Senior Author at SOU. I am a science student, utterly fascinated by the world from atoms to galaxies. I learn something new every day and aspire to share my passion and knowledge, whether it’s related to our Earth or space conquest and the future of humanity. My hobbies include science fiction, swimming, reading, and makeup.
Recently, I wrote an entire series of ‘History of Life‘ where I wrote some articles on the dinosaurs as well. Dinosaurs were one of the most diverse groups that ever walked the Earth. One of the reasons for that was the everlasting predator-prey race, which thrived during the Mesozoic Era. How dinosaurs protected themselves from predators and how did predators hunt for prey?
Dangers of the Mesozoic- Predators
Specialised Structures and Strategies
Being a successful predator comes with various adaptations. Starting with anatomy, predatory dinosaurs had many specialised organs and structures. Starting with claws, enormous teeth, agile legs (Tyrannosaurus rex reached a speed of 56 kilometres per hour).
Secondly, even with the right tools, there’s got to be a strategy. To hunt for prey, dinosaurs ambushed their prey. Camouflage enabled hiding and waiting for the prey to appear, then catching. Another way was using those legs and chasing herds of dinosaurs, hoping to catch the weak specimen. Finally, some species snatched and pierced the prey with their teeth. We have to remember, that many dinosaurs combined those strategies for successful hunting.
Dinosaurs Protection Techniques
Scarring the Opponent
As we can see, being a herbivorous dinosaur in the Mesozoic was not an easy way of living. Not all species could have been faster than their hunters, so they had to use other techniques. Many species had impressive sets of horns, which could scare the opponent away or, if that did not work, be a tool in a counteroffensive.
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Another way of scarring the predator was having a head or a face shape that looked dangerous. For example, Triceratops’ head looked way bigger due to the structure around his head and horns made him look dangerous.
Adaptations for defense
To properly defend themselves, dinosaurs often developed specialized organs. Tails were and still are a very important part of many species. Dinosaurs used them for balance, however, it often got more interesting than that. Euoplocephalus had a long, straight tale that could be swung like a club.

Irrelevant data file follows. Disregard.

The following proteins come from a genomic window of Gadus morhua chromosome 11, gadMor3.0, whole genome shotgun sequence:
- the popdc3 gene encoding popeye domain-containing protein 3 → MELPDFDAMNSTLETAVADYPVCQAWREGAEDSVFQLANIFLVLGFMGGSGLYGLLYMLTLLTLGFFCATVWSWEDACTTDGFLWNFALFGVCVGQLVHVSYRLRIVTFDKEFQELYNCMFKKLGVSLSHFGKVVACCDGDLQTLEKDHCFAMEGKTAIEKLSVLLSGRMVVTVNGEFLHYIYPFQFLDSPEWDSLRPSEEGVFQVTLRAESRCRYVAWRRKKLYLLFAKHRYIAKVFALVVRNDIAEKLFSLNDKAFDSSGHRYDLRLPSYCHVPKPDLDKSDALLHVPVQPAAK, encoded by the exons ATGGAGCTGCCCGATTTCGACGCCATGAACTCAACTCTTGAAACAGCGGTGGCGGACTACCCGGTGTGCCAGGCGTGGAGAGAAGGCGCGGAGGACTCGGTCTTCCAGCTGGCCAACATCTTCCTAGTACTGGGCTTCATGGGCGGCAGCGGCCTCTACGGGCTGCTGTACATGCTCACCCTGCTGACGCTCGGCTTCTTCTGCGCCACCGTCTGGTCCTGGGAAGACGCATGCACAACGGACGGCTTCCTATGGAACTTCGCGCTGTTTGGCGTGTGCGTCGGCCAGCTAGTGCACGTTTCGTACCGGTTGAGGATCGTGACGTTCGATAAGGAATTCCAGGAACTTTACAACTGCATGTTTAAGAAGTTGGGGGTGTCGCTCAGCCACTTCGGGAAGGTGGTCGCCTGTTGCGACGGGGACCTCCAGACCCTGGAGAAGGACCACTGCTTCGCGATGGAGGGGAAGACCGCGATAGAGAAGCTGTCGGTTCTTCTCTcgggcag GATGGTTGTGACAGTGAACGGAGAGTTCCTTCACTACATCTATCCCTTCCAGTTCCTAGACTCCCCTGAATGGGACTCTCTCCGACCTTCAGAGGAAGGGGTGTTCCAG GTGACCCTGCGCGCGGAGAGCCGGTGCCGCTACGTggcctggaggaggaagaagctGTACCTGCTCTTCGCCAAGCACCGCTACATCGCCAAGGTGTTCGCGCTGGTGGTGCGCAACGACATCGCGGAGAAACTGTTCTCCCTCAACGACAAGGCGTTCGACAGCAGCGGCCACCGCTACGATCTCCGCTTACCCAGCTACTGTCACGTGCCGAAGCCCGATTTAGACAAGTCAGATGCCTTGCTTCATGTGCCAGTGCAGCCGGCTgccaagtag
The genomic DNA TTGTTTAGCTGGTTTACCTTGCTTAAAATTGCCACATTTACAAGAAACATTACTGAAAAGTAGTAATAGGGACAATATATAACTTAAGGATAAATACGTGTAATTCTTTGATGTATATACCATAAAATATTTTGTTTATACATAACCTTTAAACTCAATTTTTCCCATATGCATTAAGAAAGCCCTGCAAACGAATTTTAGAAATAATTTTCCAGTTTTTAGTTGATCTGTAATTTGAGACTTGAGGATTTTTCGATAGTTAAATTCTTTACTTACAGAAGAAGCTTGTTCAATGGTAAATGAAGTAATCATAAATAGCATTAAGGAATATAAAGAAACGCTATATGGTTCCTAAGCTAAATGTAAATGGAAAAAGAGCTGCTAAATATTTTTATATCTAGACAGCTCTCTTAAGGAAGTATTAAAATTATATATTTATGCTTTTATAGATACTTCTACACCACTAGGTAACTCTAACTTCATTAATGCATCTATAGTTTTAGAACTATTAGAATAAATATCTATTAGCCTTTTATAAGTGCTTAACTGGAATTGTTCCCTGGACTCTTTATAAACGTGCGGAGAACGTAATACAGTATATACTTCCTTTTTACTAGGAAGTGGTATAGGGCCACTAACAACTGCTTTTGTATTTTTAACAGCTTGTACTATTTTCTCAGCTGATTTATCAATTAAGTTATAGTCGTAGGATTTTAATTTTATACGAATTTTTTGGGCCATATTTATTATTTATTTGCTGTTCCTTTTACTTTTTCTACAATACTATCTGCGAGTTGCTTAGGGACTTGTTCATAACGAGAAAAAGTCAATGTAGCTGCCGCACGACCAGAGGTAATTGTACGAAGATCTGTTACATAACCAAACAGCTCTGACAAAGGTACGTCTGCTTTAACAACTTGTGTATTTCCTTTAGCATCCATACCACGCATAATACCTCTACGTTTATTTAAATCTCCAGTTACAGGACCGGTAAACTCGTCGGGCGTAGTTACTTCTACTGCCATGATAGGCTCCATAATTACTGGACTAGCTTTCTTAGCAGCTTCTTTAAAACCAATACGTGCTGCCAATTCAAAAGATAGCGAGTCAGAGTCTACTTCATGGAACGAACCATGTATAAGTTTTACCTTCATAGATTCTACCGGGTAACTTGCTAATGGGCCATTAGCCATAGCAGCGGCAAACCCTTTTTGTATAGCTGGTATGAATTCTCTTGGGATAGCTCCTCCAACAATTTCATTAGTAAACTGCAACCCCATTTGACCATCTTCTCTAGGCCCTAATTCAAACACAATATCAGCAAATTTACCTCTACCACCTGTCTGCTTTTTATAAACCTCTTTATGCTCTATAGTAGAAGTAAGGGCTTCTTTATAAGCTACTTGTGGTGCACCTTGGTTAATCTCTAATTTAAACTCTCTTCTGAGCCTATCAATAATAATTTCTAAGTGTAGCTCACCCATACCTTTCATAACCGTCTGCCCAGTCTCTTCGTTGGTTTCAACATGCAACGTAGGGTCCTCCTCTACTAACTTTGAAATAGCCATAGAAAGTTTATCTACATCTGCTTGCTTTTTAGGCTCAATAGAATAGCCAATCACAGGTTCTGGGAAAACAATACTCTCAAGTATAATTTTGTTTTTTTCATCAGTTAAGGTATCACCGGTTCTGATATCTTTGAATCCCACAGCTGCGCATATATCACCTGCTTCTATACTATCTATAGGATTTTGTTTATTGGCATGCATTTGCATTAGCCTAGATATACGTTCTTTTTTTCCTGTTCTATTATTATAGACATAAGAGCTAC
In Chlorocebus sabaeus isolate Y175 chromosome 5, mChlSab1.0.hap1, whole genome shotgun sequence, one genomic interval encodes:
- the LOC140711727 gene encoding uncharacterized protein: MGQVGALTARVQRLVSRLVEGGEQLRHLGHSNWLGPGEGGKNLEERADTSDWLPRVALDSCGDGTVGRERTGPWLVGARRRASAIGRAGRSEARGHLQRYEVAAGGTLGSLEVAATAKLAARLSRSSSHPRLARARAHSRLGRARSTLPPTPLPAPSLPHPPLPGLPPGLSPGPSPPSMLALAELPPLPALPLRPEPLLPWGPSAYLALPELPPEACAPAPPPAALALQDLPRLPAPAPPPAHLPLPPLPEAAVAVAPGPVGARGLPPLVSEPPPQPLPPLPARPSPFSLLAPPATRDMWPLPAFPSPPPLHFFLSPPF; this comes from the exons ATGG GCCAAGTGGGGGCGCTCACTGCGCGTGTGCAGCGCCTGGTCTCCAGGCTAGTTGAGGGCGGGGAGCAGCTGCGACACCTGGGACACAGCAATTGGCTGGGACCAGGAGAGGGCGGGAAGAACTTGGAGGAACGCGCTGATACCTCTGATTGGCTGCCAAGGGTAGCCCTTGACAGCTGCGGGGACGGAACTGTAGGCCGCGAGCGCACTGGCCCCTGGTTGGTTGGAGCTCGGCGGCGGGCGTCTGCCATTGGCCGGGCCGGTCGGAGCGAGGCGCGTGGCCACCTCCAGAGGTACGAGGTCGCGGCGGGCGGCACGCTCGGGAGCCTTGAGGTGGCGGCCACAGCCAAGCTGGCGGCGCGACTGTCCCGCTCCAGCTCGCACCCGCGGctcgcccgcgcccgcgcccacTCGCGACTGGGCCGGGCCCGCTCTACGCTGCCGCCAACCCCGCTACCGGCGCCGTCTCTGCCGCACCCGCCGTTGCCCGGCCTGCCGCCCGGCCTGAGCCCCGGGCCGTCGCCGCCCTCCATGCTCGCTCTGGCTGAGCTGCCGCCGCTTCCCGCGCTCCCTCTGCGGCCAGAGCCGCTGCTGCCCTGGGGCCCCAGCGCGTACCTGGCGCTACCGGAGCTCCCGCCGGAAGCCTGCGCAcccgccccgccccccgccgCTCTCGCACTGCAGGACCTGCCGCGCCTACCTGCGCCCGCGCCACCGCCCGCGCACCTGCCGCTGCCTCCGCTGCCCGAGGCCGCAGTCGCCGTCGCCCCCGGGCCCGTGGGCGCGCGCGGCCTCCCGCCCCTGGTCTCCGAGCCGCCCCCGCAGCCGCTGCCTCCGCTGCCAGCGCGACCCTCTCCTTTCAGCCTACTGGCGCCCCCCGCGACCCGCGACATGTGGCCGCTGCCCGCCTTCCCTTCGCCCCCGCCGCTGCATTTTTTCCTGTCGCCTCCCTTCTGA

Other species had spines and other structures on their tails to make them better weapons. A tail could also be used for standing up on hind legs, to make a more dangerous impression. Dinosaurs’ tails, claws, and horns were very different and therefore they were used for various defense strategies.
Outsmarting the predator
Triceratops mentioned before had one more important adaptation. Its color was quite similar to the pattern of his surroundings. Therefore, it was harder to spot him in the grass. Many other species used and still use camouflage to hide from potential predators and stay safe. However, even if a potential predator spotted a dinosaur, there were still a couple of useful tricks.
Firstly, dinosaurs protected themselves by showing off scary-looking and usually, also protective structures. Dinosaurs made various calls, probably including roars, and often showed-off brightly colored parts of their bodies (vivid colors indicate danger for many animals). As today, plant-eaters often had eyes on the sides of their heads to enable wide-field vision.
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No matter how smart or agile you are, sticking together makes a good tactic. Many dinosaurs species created family-like structures, in which they raised their offspring. Similar to today’s lions, the group had a dominant male for protection and many females. Another similarity is that smaller species, for example, Deinonychus, created groups to hunt for bigger prey.
Big, herbivorous, and usually quite slow species created herds for protection. Members cared for each other, like today’s elephants. Hunting predators usually took weak or sick individuals, enabling the evolution to progress. Therefore, the race between prey and predators continued, as it does today.
Dinosaurs ruled our planet for three major eras. You can read about these eras (Triassic, Jurassic, and Cretaceous) in the links provided below.
- Triassic Period: The rise of the dinosaurs
- Jurassic period: The era of the dinosaurs
- Cretaceous period: The end of the dinosaurs